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K-100-2 wireing [message #25574] Sun, 18 September 2016 16:41 Go to next message
slk854 is currently offline  slk854
Messages: 192
Registered: January 2015
Senior Member
Anyone have any idea why this was done like this. I was blowing out the chassis and noticed 2 wires not connected, but also noticed a jumper wire in there also. This is on the high and low input jacks.

Steve

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Re: K-100-2 wireing [message #25575 is a reply to message #25574] Sun, 18 September 2016 22:39 Go to previous messageGo to next message
chicagobill
Messages: 1949
Registered: April 2003
Senior Member
The blue wire normally connects the grounding switches of the two jacks. The small cap is used as a low cut filter that creates the bright input.

Somebody didn't want the one input jack to be a bright jack, so they disconnected the cap and replaced it with a jumper.
Re: K-100-2 wireing [message #25576 is a reply to message #25575] Sun, 18 September 2016 23:22 Go to previous messageGo to next message
slk854 is currently offline  slk854
Messages: 192
Registered: January 2015
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So basically if I wanted it to be back to the way the jacks were designed to function all I would have to do is solder the blue wire back to the low side, take out the jumper wire and solder the cap back to the low side as well?????

I guess what they wanted was both jacks to be low. I have heard that the high input was rather thin sounding on these 100's. This is my first 100-2.

Steve
Re: K-100-2 wireing [message #25577 is a reply to message #25574] Sun, 18 September 2016 23:34 Go to previous messageGo to next message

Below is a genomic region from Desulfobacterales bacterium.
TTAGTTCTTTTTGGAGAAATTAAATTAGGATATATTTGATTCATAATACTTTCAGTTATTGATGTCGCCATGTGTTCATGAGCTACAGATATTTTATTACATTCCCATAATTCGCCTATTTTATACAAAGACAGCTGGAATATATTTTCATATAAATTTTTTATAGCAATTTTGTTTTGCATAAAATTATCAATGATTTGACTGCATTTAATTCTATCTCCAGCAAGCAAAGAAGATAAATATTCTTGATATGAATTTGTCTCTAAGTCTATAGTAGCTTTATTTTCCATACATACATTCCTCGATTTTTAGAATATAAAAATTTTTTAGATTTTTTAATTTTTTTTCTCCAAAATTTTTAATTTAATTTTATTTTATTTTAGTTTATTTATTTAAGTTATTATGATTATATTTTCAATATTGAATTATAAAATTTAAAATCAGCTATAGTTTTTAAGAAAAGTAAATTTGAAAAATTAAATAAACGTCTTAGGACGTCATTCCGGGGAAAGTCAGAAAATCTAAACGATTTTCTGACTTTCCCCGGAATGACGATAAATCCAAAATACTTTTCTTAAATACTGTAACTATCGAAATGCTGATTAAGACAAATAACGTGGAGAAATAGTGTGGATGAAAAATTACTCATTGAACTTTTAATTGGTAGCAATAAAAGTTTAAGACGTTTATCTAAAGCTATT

chicagobill
Messages: 1949
Registered: April 2003
Senior Member
Yes, just put it back to normal by removing the jumper and reconnecting the blue wire and the cap.

I've heard people complain about the too bright sound of the K100-2. The input jacks are wired the same as the all of the K200 heads except for the PA heads. I don't know many people that need to use both inputs at the same time, where you would want both inputs to be normal.
Re: K-100-2 wireing [message #25578 is a reply to message #25577] Sun, 18 September 2016 23:52 Go to previous messageGo to next message
slk854 is currently offline  slk854
Messages: 192
Registered: January 2015
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Thanks Bill. I think I will put it back like it was designed to be and call it good.

Steve
Re: K-100-2 wireing [message #25579 is a reply to message #25574] Mon, 19 September 2016 06:07 Go to previous messageGo to next message
stevem is currently offline  stevem
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Registered: June 2004
Location: NY
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That cap really does not make for a brite input , as all that cap does is remove some low end.
I would guess that it was done that way so the guitars signal could be taped off either Jack to feed something else without stripping the bottom end away!
Only the k200b non PA heads have a true brite boost circuit that adds top end

[Updated on: Mon, 19 September 2016 06:11]

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Re: K-100-2 wireing [message #25580 is a reply to message #25579] Mon, 19 September 2016 08:32 Go to previous messageGo to next message
slk854 is currently offline  slk854
Messages: 192
Registered: January 2015
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Good info. Thanks
Steve
Re: K-100-2 wireing [message #25581 is a reply to message #25574] Mon, 19 September 2016 11:57 Go to previous message
chicagobill
Messages: 1949
Registered: April 2003
Senior Member
Yes, it does not actually boost the treble or brightness of the signal, I never said that it did. The reduction of the low frequencies will make the sound thinner or brighter because the ratio of highs and lows will be shifted, thus the "HIGH" and "LOW" input designations.

Placing a cap in series with the input signal is basically a first order low cut filter circuit. The value of the cap will limit the low frequency roll off point. The smaller the value the greater the roll off (less bass). This is what Rickenbacker used in the treble circuit of their guitars for years to get that jangle.

I never liked the wording "HIGH" and "LOW" as it is too confusing. A lot of amps including the later metalfront amps had inputs that were high and low, referring to gain and not tonality.
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